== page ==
- This story is a sort of prequel to the Peter Pan story we all know, so we get to see the relationship between Tiger Lily and the lost boys grow and develop into something deeper, we get to see her and Peter form a sort of bond, we get to experience all her heartbreaks and delights. All through Tinker Bell’s eyes.
- The book is atmospheric and every bit as magical and mysterious as you would expect Neverland to be. Hook and his crew of pirates are a part of this story as well. Hook is depicted as a sad, old man whose life has been consumed by his obsession of youth and immortality. There isn’t an all-evil villain in this story; the characters are very complex and even the main characters are morally gray, which I enjoyed.
- Throughout the story, there is a sort of melancholy and forlorn feel. Maybe it’s because the story is being told from Tink’s point of view…Tinker Bell is mute (as fairies are mute in this world) and she is ignored like all the time, she’s almost invisible to everyone. And since she cares so much about Tiger Lily and the boys, it was heart-breaking to witness her longing for attention and acknowledgment. She observes everything and knows so much about those around her, but she is unable to warn or confront the ones she cares about, she is also unable to experience the things that they have that she longs for. My heart really broke for her. On the bright side, though, I loved her relationship with Tiger Lily. They don’t talk to each other and Tiger Lily doesn’t acknowledge Tink, but you can feel how much they care about each other regardless. Even Tink’s relationship with Peter was cute to witness. He doesn’t give her much attention as he is very flighty, but the few times he does are gold. Also, I have a feeling Peter understands her more than anyone else.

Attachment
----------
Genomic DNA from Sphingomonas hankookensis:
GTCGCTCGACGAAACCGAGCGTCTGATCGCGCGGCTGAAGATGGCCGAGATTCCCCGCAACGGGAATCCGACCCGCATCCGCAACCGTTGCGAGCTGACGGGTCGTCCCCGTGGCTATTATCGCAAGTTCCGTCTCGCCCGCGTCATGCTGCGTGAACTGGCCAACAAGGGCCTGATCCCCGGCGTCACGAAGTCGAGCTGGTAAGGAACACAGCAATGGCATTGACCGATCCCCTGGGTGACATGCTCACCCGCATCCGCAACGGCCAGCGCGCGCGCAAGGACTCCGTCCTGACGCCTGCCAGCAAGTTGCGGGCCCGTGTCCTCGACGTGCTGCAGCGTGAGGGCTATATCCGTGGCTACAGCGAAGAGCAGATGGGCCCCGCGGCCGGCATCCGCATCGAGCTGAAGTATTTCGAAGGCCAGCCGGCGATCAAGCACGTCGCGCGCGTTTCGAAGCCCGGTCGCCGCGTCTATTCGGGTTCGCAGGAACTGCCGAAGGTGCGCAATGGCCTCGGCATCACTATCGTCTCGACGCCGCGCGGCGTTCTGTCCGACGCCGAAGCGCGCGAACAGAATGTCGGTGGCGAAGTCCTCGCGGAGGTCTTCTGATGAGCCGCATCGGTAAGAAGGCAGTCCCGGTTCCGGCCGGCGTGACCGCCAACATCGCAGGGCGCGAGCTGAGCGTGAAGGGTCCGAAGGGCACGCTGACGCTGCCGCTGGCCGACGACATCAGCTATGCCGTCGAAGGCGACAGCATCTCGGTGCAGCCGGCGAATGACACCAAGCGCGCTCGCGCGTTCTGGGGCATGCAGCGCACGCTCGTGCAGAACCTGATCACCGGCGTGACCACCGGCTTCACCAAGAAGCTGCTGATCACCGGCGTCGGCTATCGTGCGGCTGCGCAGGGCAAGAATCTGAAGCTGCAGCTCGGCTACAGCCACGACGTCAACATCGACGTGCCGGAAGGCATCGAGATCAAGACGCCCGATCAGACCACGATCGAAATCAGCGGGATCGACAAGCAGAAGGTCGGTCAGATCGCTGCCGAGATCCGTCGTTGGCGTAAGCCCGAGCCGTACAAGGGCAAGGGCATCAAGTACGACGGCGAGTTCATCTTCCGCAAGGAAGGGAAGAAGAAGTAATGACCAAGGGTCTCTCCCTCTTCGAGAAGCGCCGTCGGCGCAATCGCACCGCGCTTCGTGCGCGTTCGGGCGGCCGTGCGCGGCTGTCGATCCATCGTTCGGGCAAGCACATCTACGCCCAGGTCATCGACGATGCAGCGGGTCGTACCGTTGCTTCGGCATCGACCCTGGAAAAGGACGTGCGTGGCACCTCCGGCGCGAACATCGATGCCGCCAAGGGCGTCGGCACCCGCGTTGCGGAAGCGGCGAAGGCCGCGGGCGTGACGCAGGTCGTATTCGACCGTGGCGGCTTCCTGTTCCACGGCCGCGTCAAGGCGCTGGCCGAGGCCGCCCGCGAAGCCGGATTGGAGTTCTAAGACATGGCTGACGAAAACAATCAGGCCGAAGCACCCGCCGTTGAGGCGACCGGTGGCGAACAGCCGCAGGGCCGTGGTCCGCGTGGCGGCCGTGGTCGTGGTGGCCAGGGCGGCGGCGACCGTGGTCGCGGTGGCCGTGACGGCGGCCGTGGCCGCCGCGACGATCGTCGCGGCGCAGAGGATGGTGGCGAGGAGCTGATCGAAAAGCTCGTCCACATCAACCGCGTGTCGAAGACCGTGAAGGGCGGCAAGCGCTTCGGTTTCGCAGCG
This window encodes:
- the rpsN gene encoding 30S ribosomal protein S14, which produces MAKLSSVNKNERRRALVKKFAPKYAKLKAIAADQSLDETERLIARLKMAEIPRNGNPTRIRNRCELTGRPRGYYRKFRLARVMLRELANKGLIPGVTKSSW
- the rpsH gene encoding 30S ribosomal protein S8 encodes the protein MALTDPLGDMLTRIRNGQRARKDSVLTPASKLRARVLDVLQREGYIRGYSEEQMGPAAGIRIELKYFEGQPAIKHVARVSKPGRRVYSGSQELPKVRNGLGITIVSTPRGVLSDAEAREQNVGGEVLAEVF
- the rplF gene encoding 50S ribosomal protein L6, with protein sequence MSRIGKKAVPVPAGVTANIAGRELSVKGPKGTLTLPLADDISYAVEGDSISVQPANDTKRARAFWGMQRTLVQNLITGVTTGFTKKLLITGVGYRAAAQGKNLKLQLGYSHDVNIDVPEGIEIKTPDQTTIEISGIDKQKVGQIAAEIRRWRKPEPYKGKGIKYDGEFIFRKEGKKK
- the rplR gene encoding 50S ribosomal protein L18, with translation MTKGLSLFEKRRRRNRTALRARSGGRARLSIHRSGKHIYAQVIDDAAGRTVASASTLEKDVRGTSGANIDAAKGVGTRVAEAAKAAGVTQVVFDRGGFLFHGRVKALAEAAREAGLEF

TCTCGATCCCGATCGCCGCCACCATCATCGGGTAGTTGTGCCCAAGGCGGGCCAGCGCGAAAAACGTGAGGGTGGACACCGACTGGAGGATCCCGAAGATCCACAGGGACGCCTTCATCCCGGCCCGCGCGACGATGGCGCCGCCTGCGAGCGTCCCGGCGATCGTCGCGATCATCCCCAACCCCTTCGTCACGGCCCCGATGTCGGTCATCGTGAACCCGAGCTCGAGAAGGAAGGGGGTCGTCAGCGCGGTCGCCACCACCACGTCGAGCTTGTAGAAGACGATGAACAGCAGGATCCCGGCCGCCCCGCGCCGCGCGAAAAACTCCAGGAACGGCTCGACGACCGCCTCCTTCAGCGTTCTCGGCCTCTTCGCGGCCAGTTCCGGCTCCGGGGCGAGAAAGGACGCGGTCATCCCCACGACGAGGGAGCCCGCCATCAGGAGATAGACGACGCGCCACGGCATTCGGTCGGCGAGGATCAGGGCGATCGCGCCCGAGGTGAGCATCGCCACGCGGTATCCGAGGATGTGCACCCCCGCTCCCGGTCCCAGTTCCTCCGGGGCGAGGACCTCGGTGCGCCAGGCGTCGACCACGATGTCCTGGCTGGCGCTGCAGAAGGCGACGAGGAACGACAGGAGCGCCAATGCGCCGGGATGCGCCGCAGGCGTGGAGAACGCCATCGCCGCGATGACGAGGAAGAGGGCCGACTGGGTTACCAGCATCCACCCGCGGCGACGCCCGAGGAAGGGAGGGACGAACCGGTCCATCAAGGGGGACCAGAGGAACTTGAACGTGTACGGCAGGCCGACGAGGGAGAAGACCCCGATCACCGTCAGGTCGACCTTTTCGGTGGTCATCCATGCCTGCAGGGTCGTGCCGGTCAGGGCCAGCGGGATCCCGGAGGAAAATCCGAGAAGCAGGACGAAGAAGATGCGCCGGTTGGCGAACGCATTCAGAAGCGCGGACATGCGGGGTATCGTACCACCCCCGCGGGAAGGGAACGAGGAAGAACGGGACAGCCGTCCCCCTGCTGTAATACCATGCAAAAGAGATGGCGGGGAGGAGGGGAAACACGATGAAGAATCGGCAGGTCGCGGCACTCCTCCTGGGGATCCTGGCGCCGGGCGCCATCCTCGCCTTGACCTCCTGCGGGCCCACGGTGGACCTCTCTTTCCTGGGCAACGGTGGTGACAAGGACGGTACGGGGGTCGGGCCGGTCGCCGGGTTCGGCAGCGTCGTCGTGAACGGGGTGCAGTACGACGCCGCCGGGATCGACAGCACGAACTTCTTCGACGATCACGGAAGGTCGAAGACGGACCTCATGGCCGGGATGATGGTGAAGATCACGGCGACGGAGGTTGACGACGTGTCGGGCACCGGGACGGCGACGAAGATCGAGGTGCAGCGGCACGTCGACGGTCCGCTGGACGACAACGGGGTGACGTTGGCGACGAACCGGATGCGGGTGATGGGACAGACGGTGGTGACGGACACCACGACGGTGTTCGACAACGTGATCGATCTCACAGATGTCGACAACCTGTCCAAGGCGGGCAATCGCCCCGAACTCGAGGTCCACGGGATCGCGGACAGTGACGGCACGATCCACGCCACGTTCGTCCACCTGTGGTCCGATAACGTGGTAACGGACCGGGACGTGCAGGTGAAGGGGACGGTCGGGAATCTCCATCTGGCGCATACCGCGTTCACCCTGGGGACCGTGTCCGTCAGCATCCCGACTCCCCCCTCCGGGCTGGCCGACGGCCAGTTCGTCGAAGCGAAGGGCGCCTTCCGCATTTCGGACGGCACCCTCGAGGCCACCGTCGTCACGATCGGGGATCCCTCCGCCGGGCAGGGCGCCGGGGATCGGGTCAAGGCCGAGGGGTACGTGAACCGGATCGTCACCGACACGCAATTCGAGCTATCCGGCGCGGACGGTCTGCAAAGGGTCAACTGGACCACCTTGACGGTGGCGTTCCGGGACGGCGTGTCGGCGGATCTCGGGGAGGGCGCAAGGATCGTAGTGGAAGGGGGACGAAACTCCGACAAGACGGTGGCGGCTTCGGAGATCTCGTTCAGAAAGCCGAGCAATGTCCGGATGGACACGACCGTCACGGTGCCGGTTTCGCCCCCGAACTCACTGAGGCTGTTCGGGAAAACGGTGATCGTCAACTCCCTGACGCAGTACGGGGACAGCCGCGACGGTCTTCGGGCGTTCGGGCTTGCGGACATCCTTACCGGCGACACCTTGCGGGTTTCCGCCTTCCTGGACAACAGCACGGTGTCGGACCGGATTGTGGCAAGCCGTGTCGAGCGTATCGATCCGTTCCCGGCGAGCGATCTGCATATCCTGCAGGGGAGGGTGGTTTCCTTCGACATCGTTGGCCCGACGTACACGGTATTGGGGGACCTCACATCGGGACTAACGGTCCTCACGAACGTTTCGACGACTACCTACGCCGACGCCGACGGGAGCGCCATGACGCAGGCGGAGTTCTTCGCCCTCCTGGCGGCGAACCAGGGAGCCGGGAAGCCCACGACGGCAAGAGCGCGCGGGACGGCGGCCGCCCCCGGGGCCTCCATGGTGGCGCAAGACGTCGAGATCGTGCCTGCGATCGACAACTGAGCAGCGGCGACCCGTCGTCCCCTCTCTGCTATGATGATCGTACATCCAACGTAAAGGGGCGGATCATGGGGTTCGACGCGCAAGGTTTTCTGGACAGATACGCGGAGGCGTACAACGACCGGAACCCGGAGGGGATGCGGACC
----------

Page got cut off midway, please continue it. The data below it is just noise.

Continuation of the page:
- One of the things I greatly enjoyed about this book was the message of being yourself no matter the opposition you face. Tiger Lily is obviously an example of that, but so is her adoptive father. Tik Tok is one of the most lovable characters in this book; he is caring and so gentle, his relationship with his daughter, Tiger Lily, is heart-warming. Although not explicitly stated, he is “Two Spirit“: a culturally exclusive term used by Indigenous North Americans to describe individuals who fulfill gender roles that of both males and females. The subject of self acceptance and it’s effect on happiness is largely explored through him. There are also other elements explored that made this a solid read for me. For example, at some point, white settlers appear and disrupt the religion and beliefs of Tiger Lily’s people, which reflects the historically correct instances where Native American culture (and other cultures) were disrupted by western culture.
This was an amazing book that destroyed me in so many ways but somehow left me hopeful by the end. I teared up towards the end (and you probably will, too). Overall, if you don’t mind dark elements in your book, then you should go ahead and read it!